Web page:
strategy

Communism

Synonyms:
Marxism
Marxist-leninism
Description:
Forming a socio-economic system founded on public ownership of the means of production. It is a classless social system with full social equality of members. Under it all-around development of people is accompanied by the growth of science and technology, and the wellsprings of cooperative wealth that is distributed equally. Communism is the process through which the proletariat, led by the Communist Party, seizes the instruments of government; the state becoming the ruling class, "The dictatorship of the proletariat". The dictatorship of the proletariat modifies the state to first establish socialism in which the principle "from each according to his ability, to each according to his work" will be given effect. This initial stage implies inequality, since some work will still be better paid than other work, some private property will be accumulated and there will, consequently, still be some class distinctions. This is necessary because the minds and hearts of the people are not easily accustomed to the new regime, though growing acceptance of the new society means growing democratization of the social process. During this stage all elements in society except the working class are excluded from power. Large industrial enterprises, banks, the media, large landed estates, wholesale commerce, and foreign trade are put under the control of the state. The means of propaganda, the press and formal education are put under working class direction. Small business may be left untouched because the revolution cannot be implemented at a stroke. Having achieved socialism, the dictator- proletariat then advances to communism, at which stage the principle of "from each according to his ability, to each according to his needs" will be given effect. This means that all distinction between classes of labour and property categories will disappear. The state withers away because the machinery of government is no longer necessary since all people, having what they need, behave with full social responsibility.
Context:
There have been and continue to be many small communities based on common ownership and equal distribution of income and wealth. Most are based on a rational, utopian philanthropic or religious motivation. In 1848, Karl Marx and Friedrich Engels published the "Communist Manifesto". In 1867 the first volume of "Das Capital", combining German classical philosophy, British political economy and French utopian socialism was published. They have been variously interpreted by Lenin, Trotsky, Mao Tse-Tung and Fidel Castro and others in the actual application of Communism to specific social, political and cultural conditions.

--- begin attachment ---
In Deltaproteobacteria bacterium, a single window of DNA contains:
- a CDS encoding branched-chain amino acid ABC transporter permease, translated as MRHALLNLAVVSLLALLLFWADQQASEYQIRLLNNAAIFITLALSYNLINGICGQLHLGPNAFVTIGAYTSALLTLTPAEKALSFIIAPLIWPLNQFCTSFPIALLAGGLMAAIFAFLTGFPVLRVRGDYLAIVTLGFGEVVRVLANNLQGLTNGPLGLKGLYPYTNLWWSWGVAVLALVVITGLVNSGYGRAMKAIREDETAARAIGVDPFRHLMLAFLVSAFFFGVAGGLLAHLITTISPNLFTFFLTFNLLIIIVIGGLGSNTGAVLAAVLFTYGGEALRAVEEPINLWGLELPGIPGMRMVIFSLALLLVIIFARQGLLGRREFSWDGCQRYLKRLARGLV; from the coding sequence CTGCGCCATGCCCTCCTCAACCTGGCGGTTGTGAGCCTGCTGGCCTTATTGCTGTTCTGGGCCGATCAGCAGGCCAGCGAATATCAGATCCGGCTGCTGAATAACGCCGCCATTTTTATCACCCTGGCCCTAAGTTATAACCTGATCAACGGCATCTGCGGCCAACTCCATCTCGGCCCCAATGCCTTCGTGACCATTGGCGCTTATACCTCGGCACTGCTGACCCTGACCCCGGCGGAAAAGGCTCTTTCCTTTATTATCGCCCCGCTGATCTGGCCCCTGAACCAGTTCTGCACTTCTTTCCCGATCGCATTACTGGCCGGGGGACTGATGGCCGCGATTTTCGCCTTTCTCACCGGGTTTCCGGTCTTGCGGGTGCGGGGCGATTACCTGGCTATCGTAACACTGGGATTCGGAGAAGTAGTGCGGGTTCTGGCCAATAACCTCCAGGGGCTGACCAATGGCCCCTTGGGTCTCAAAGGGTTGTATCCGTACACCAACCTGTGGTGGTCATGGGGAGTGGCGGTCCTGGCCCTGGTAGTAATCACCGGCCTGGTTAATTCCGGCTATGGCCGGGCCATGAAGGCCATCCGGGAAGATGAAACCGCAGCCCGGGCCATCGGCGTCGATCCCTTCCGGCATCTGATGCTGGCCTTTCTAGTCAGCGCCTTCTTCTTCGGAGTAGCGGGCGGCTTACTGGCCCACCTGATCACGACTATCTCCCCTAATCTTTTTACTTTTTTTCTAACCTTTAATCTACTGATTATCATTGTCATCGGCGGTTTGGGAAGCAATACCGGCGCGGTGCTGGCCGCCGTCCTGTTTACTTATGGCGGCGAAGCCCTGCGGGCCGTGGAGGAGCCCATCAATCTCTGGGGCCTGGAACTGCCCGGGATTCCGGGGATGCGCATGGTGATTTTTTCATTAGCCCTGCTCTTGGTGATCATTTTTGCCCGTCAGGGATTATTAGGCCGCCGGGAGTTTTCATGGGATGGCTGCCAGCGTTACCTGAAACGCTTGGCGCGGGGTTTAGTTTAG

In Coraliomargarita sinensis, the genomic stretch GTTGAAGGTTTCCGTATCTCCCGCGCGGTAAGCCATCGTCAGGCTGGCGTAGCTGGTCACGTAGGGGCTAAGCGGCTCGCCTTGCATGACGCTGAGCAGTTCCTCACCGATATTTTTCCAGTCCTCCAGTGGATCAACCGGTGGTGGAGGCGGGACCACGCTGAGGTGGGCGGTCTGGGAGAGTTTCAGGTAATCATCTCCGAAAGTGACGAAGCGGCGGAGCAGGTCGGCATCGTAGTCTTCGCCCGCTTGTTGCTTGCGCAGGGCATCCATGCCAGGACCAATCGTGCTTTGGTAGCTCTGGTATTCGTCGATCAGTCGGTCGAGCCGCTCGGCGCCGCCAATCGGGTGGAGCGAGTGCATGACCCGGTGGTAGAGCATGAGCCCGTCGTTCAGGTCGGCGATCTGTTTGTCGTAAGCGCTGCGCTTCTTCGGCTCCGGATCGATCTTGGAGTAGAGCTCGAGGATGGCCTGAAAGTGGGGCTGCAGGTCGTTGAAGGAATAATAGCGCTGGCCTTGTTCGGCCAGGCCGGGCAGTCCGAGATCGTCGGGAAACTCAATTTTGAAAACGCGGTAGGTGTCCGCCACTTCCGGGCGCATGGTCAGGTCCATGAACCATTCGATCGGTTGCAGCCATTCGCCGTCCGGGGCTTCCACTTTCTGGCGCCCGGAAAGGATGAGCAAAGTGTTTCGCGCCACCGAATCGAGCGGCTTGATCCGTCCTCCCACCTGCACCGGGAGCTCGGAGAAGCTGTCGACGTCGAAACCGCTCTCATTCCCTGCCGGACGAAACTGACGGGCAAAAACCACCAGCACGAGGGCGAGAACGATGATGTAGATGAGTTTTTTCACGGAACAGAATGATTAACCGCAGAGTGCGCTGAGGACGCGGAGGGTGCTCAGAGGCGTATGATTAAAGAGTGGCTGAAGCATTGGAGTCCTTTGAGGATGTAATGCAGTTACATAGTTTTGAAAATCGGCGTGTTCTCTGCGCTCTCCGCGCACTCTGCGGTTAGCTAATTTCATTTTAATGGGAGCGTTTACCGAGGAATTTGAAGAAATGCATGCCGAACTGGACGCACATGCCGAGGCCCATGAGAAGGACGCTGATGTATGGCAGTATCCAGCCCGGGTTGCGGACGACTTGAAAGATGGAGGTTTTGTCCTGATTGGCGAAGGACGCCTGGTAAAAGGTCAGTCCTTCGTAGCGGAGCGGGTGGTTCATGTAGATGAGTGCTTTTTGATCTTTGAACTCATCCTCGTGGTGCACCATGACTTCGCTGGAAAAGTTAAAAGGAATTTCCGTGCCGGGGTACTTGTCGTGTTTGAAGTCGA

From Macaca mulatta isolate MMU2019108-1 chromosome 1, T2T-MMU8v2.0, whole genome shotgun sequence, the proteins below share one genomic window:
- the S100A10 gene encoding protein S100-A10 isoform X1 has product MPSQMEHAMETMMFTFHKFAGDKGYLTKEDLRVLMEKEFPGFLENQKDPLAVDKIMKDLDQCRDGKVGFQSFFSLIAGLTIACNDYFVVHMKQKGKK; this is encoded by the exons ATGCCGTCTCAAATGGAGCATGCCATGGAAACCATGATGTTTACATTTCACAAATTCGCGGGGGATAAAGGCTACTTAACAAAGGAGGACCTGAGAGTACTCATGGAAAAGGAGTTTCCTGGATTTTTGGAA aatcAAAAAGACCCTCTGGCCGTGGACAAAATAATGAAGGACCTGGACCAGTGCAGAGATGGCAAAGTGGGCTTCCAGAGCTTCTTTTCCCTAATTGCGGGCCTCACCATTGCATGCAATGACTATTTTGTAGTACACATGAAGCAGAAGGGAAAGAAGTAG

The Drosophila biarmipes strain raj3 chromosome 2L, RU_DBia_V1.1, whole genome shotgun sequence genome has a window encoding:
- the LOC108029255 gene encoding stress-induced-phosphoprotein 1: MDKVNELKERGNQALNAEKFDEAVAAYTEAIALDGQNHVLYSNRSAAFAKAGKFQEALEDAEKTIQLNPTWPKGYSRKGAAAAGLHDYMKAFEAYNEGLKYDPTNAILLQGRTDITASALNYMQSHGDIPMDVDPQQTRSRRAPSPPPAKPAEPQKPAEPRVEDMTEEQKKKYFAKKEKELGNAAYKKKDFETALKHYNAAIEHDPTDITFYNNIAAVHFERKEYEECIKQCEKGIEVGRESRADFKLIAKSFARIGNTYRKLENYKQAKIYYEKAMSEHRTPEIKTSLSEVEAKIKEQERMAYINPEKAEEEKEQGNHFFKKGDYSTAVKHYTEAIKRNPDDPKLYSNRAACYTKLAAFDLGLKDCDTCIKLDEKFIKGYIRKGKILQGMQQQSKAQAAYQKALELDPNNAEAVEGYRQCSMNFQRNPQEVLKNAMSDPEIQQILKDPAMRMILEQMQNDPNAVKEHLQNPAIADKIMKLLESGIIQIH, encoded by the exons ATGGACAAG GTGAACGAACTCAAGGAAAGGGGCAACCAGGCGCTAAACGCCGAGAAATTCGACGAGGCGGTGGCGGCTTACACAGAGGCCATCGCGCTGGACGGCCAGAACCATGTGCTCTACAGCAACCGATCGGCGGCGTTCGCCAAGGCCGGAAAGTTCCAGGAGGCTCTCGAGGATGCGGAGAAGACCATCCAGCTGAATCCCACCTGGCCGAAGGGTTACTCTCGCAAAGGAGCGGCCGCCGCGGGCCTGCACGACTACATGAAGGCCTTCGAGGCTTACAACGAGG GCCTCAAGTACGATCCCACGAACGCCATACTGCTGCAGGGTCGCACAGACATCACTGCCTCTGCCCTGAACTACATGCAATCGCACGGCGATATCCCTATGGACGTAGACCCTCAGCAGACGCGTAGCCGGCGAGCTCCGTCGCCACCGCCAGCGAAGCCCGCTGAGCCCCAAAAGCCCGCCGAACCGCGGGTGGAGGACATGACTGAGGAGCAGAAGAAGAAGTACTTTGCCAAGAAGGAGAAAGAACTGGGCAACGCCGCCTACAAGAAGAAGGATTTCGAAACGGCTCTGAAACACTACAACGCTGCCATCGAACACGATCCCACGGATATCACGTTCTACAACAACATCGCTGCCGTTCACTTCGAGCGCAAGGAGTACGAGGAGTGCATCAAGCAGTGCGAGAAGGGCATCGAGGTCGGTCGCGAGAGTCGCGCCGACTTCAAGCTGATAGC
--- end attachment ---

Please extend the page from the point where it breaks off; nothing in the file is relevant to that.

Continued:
Implementation:
China, former USSR, eastern Europe, Cuba, Vietnam and political parties in western Europe, Africa and Latin America. Some non-literate societies may be partially communist. The basic economic resources (such as land boats, etc.) belong to the community as a whole and not to individuals or families. The distribution of wealth is usually not based on need but on complex relationships within the community. Religious groups and utopian communities like early Christians, mediaeval monasteries, and intentional communities of the 19th and 20th centuries, shared property and wealth on a basis of need as defined by the community. There are some historical societies such as Sparta, Munster Anabaptists, and the Jesuit Paraguay republic which were organized along these lines.
Claim:
1. The collapse of capitalism, while inevitable, will cause such suffering for the working class that the proletariat is morally obligated to overthrow the state to minimize such suffering.

2. The communist revolutions of the 20th century have resulted in dramatic improvements in the lives of billions of people at a more rapid rate than otherwise possible and with less suffering than the industrial revolution of Western Europe and North America.

Counter Claim:
1. The Communist ideology is based on several false assumptions (a) a mechanistic world view, (b) the essential evil of man, and c) the centrality of the economy and specifically the means of production to human society.

2. Communism is the greatest menace of our times, threatening the existence of civilization, the happiness of community, and the freedom and safety of every individual.

3. Communism, most commonly, is based on the violent overthrow of the state and thereby legitimizes violent social change.

4. Communist revolutions result in the deaths of millions of people and the violent alteration of ways of life.

Constrained by:
Opposing communism
Problems:
Marxism
Subjects:
Type Classification:
F: Exceptional strategies